• Hungarian slaughterhouse love story wins Berlin fest’s Golden Bear


    BERLIN: Hungary’s On Body and Soul, a tender love story set in a slaughterhouse, won the Golden Bear top prize at the Berlin film festival, Europe’s first major cinema showcase of the year.

    The drama by Ildiko Enyedi, one of four female filmmakers in competition, features graphic scenes in an abattoir set against the budding romance of two people who share a recurring dream.

    The win marked an upset at the 11-day Berlinale, where a European refugee comedy by cult Finnish filmmaker Aki Kaurismaki, The Other Side of Hope, had been the odds-on favorite.

    Kaurismaki took the Silver Bear for best director.

    Enyedi thanked the festival for embracing her first full-length feature in 18 years.

    ‘On Body and Soul’ director Ildiko Enyedi (right) with her Golden Bear and Berlinale Director Dieter Kosslick AFP PHOTO

    “We wanted to present you a very simple film like a glass of water and it was risky,” she said.

    “All my team, my colleagues, I believed in it but we couldn’t know if the audience would join us because this film is approachable only with a generous heart.”

    The runner-up jury prize went to Franco-Senegalese filmmaker Alain Gomis for Felicite about a Kinshasa nightclub singer who has to scrape together funds to pay for her son’s treatment after a serious road accident.

    He cited the challenges of making the film, noting it had been a “difficult year in the Democratic Republic of Congo”, and said he hoped the prize would advance African cinema.

    “It’s just a film about us just to say we are the people and we are beautiful,” he said.

    Fight the dark ages
    South Korea’s Kim Min-hee, the star of Hong Sang-soo’s intimate drama On the Beach at Night Alone which tackles a failed love affair with a director, won best actress.

    And Austria’s Georg Friedrich scooped best actor for his role in the German drama Bright Nights as a mourning father who takes his teenage son on a road trip through Norway.

    Best screenplay went to another favourite of the festival, A Fantastic Woman by Chile’s Sebastian Lelio, starring transgender actress Daniela Vega.

    Lelio, joined on stage by Vega, said the film about a singer fighting for her right to attend the funeral of her much older lover was a call for tolerance in trying times.

    “We have to fight the dark ages with beauty, with elegance, with poetry,” he said.

    Best documentary, awarded for the first time at the festival, was picked up by Palestinian director Raed Andoni for Ghost Hunting.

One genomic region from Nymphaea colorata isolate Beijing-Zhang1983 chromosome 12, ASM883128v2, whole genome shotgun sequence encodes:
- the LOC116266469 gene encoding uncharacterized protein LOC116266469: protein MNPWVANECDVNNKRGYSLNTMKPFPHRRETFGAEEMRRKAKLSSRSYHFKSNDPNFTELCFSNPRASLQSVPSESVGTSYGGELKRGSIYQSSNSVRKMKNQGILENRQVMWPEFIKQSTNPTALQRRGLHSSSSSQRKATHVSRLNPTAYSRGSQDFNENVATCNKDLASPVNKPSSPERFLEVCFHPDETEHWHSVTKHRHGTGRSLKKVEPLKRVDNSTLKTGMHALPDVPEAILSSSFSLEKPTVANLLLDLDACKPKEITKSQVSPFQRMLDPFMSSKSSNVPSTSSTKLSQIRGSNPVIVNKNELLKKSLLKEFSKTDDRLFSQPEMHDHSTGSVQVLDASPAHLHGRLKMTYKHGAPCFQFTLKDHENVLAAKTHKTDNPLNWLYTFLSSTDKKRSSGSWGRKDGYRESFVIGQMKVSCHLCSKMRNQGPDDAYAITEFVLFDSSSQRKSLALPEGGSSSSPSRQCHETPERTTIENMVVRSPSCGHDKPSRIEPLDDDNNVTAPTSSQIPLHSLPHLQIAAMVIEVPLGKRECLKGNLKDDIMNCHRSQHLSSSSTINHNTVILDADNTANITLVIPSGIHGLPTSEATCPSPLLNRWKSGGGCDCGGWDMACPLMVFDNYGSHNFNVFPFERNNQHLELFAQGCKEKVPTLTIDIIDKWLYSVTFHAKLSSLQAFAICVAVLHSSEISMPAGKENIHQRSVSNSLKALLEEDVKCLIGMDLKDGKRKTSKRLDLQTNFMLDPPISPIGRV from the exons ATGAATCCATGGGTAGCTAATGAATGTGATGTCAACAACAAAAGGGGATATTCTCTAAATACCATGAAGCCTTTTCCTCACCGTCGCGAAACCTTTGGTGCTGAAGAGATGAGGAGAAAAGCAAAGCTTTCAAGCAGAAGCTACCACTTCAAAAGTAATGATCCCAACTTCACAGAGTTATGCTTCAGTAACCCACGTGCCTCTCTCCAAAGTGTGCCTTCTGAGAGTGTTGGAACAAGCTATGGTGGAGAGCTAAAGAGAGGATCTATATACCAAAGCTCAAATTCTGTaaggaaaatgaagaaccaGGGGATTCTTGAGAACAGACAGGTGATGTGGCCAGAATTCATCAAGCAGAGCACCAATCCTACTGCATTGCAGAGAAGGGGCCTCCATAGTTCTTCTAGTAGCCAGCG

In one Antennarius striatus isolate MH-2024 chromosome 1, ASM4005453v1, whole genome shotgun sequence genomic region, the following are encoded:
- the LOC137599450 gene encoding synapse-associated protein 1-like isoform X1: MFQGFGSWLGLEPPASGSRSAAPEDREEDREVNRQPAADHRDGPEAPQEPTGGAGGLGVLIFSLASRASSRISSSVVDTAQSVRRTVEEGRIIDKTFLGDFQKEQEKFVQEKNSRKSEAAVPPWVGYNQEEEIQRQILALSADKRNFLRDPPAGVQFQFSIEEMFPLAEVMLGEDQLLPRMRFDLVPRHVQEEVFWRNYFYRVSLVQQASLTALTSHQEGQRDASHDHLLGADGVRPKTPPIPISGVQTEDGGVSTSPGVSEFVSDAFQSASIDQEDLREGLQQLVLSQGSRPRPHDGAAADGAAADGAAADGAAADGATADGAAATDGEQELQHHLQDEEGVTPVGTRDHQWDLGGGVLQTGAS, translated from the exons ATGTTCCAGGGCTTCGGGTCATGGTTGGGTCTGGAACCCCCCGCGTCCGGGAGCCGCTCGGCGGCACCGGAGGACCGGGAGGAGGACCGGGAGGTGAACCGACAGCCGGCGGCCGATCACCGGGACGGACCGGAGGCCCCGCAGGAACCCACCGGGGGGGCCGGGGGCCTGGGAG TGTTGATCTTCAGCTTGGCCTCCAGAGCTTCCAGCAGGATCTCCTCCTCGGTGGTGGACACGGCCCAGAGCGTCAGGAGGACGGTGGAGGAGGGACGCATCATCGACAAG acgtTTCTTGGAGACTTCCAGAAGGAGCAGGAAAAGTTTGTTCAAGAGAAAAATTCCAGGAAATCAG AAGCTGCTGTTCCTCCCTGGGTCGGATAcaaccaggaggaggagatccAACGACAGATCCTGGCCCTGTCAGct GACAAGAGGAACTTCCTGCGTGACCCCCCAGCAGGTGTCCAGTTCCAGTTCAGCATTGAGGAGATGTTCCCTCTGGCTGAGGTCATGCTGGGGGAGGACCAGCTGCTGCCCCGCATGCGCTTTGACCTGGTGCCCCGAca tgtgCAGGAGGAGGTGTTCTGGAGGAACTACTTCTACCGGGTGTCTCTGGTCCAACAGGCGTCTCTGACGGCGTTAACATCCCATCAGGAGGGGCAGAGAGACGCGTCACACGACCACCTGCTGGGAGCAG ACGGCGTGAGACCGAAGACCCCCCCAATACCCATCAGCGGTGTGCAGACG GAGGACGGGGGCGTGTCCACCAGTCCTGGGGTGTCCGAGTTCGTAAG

The film recreates a notorious Israeli interrogation centre—and has ex-prisoners re-enact experiences in a bid to free them of their demons.

    “I work with people living in the most dark place and getting honoured in this light… I feel honored,” said Andoni, who also served time behind bars in Israel.

    “We still have 7,000 Palestinians living in those jails… They never get the recognition as I do.”

    Jury ‘fell in love’
    The Berlinale screened nearly 400 features, 18 of which were nominated for the main prizes.

    A seven-member jury led by Paul Verhoeven (Basic Instinct, Elle) and including US actress Maggie Gyllenhaal (The Dark Knight) and Mexican director and actor Diego Luna (Rogue One: A Star Wars Story) selected the main prizes.

    Last year, jury president Meryl Streep gave top honours to Italy’s Fire at Sea, a portrait of the refugee crisis on the island of Lampedusa. It is nominated for an Academy Award for best documentary this month.

    Presenting the Golden Bear, Verhoeven said the jury “fell in love” with On Body and Soul, adding that it was about “two people connecting in quite an amazing way”.

    The enigmatic film features Endre and María, who by day work in a slaughterhouse but by night have the same dream about a male and a female deer nuzzling in a snowy forest.

    Endre, the abattoir’s financial director, has a deformed hand that makes him self-conscious while Maria, the new quality control inspector, is crippled by shyness and an obsessive-compulsive disorder.

    Enyedi contrasts the growth of their relationship and the petty squabbles at the company with stomach-churning scenes of the cattle bound for the butcher hooks.

    Film industry bible Variety said the film “blends mournfully poetic whimsy with stabs of visceral brute reality.”



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